[Many thanks to Peter Jordens for bringing this item to our attention.] Denise Lee (Jamaicans.com, July 5, 2021) writes about Jewish migration to Jamaica. For full article, with photos, videos, and additional links, visit Jamaicans.com.
Few people are aware of the role Jamaica played in saving the lives of Jews facing death at the hands of the Nazis during World War II. However, the nation has played a key role in providing a safe haven for Jews in danger of losing their lives more than once. The instances aren’t typically covered in literature or school lessons, even though they provide important lessons about persecution, diversity death, and life.
It’s believed the first Jews arrived in Jamaica in 1530 to escape the Spanish Inquisition. When the British took possession of the island from Spain in 1665, immigration was encouraged and they became farmers, business owners and even pirates in the person of Moses Cohen Henriques, who became advisor to the famous Capt. John Morgan.
During WWII, the British established camps on Jamaica for British civilians from Gibraltar that were threatened by the German army. The camp was built to house 6,000 people, but only a third of it was occupied, so it was opened to Jewish refugees. Approximately 1,400 Polish and Dutch Jews found refuge there between 1942-1944. The following are 10 things people should know about the Gibraltar Jews.
1. Jews in the Gibraltar Camp weren’t allowed to work or engage in business, had a 10 p.m. curfew, and had to apply to leave the compound. They were seen by the British as enemy aliens and potential spies. Jamaicans weren’t allowed to enter the camp.
2. Despite the restrictions, the camp was a far cry from what they would have faced under the Nazis. Food was never a problem, children were sent to school, dances were held, and they were taken on trips to the beach to break up the monotony.
3. The American Jewish Joint Distribution Committee provided financing for the Jewish portion of the camp.
4. Jamaica was still under British rule after the war ended and the Gibraltar Jews weren’t allowed to work in Jamaica. The majority obtained Visas and settled in the U.S., while others went to South America and other Caribbean islands, or returned to their country of origin.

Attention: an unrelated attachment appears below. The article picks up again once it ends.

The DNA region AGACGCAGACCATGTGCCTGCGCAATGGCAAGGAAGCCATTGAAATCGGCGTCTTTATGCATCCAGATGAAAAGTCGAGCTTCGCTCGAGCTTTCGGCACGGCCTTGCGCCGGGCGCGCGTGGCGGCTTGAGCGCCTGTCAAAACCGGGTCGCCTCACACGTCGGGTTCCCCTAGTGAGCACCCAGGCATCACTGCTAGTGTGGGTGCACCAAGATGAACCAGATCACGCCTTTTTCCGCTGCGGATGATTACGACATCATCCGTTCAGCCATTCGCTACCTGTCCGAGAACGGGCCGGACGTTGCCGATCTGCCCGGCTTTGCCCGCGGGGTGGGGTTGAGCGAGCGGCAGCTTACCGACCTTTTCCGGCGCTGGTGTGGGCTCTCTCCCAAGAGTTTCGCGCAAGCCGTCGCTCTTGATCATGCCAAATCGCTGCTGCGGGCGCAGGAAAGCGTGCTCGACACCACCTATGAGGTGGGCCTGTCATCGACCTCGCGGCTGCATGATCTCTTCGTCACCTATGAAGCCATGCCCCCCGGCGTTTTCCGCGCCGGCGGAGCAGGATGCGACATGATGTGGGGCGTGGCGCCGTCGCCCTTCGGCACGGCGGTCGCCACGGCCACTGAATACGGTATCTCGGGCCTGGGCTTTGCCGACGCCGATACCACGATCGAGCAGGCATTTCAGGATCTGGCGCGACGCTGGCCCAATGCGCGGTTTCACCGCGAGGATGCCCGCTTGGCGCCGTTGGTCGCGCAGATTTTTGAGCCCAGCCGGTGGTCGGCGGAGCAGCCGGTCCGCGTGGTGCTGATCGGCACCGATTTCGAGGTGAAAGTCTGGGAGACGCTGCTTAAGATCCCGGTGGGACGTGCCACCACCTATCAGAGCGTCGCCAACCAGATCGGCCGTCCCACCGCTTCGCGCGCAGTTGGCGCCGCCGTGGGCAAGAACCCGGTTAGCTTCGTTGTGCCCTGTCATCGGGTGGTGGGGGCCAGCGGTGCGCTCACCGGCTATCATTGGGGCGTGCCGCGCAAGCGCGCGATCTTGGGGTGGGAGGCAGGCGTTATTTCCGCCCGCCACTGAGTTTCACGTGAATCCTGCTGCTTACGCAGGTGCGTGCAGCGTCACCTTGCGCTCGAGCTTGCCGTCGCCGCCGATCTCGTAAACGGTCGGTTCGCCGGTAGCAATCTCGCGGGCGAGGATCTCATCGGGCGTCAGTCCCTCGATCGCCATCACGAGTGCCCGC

5. The Jews and Rastafarians noticed links between their religion in 1930 such as dietary laws, use of the Hebrew Bible.
6. In 2016, many of the Jews that were in the Gibraltar camp traveled to Jamaica for a reunion.
7. A book about the Gibraltar Jews entitled “Dreams of Re-Creation in Jamaica: The Holocaust, Internment, Jewish Refugees, Jamaican Jews and Sephardim” was printed in Jamaica in 2016.
8. One of the refugees, Miriam (Sandzer) Stanton, wrote a book about her family’s experiences during the war and at the camp entitled “Escape from the Inferno of Europe.”
9. The Gibraltar Camp was converted into the University of the West Indies after the war, the first English-speaking university in the Caribbean. The remains of the site are now within the University of West Indies Mona Campus.
10. The University of West Indies Museum has a Facebook page that contains some photos of the camp and the museum gives tours of the Gibraltar Camp.
For full article, with photos, videos, and additional links, see: https://jamaicans.com/10-things-to-know-about-the-gibraltar-jews-who-took-refuge-in-jamaica-during-world-war-ii
For more information, see:
Jews in Jamaica
Rebecca Lambert, Jewish Museum London, October 13, 2020
Dreams of Re-Creation in Jamaica: The Holocaust, Internment, Jewish Refugees in Gibraltar Camp, Jamaican Jews and Sephardim
Diana Cooper-Clark, FriesenPress, 2017
In Jamaica, a once-in-a-lifetime reunion for Jews who weathered WWII in an island camp
Julie Masis, Times of Israel, November 18, 2016